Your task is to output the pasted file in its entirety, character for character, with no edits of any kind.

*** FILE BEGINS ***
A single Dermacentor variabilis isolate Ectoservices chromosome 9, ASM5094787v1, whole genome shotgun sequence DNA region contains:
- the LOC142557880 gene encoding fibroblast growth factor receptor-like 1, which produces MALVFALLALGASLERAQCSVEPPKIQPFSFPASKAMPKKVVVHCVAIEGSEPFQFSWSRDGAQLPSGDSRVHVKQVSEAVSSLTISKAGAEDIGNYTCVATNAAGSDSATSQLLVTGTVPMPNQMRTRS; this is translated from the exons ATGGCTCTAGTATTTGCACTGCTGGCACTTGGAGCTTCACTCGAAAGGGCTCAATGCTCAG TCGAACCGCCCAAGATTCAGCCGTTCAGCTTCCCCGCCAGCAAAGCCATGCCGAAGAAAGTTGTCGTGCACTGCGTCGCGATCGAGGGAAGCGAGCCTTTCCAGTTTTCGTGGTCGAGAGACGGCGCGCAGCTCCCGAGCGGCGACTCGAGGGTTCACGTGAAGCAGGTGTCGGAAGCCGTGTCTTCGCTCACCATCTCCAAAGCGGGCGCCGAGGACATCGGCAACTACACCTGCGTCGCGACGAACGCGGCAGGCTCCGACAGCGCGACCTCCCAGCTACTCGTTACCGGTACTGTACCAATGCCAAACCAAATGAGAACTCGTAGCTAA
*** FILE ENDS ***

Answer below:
A single Dermacentor variabilis isolate Ectoservices chromosome 9, ASM5094787v1, whole genome shotgun sequence DNA region contains:
- the LOC142557880 gene encoding fibroblast growth factor receptor-like 1, which produces MALVFALLALGASLERAQCSVEPPKIQPFSFPASKAMPKKVVVHCVAIEGSEPFQFSWSRDGAQLPSGDSRVHVKQVSEAVSSLTISKAGAEDIGNYTCVATNAAGSDSATSQLLVTGTVPMPNQMRTRS; this is translated from the exons ATGGCTCTAGTATTTGCACTGCTGGCACTTGGAGCTTCACTCGAAAGGGCTCAATGCTCAG TCGAACCGCCCAAGATTCAGCCGTTCAGCTTCCCCGCCAGCAAAGCCATGCCGAAGAAAGTTGTCGTGCACTGCGTCGCGATCGAGGGAAGCGAGCCTTTCCAGTTTTCGTGGTCGAGAGACGGCGCGCAGCTCCCGAGCGGCGACTCGAGGGTTCACGTGAAGCAGGTGTCGGAAGCCGTGTCTTCGCTCACCATCTCCAAAGCGGGCGCCGAGGACATCGGCAACTACACCTGCGTCGCGACGAACGCGGCAGGCTCCGACAGCGCGACCTCCCAGCTACTCGTTACCGGTACTGTACCAATGCCAAACCAAATGAGAACTCGTAGCTAA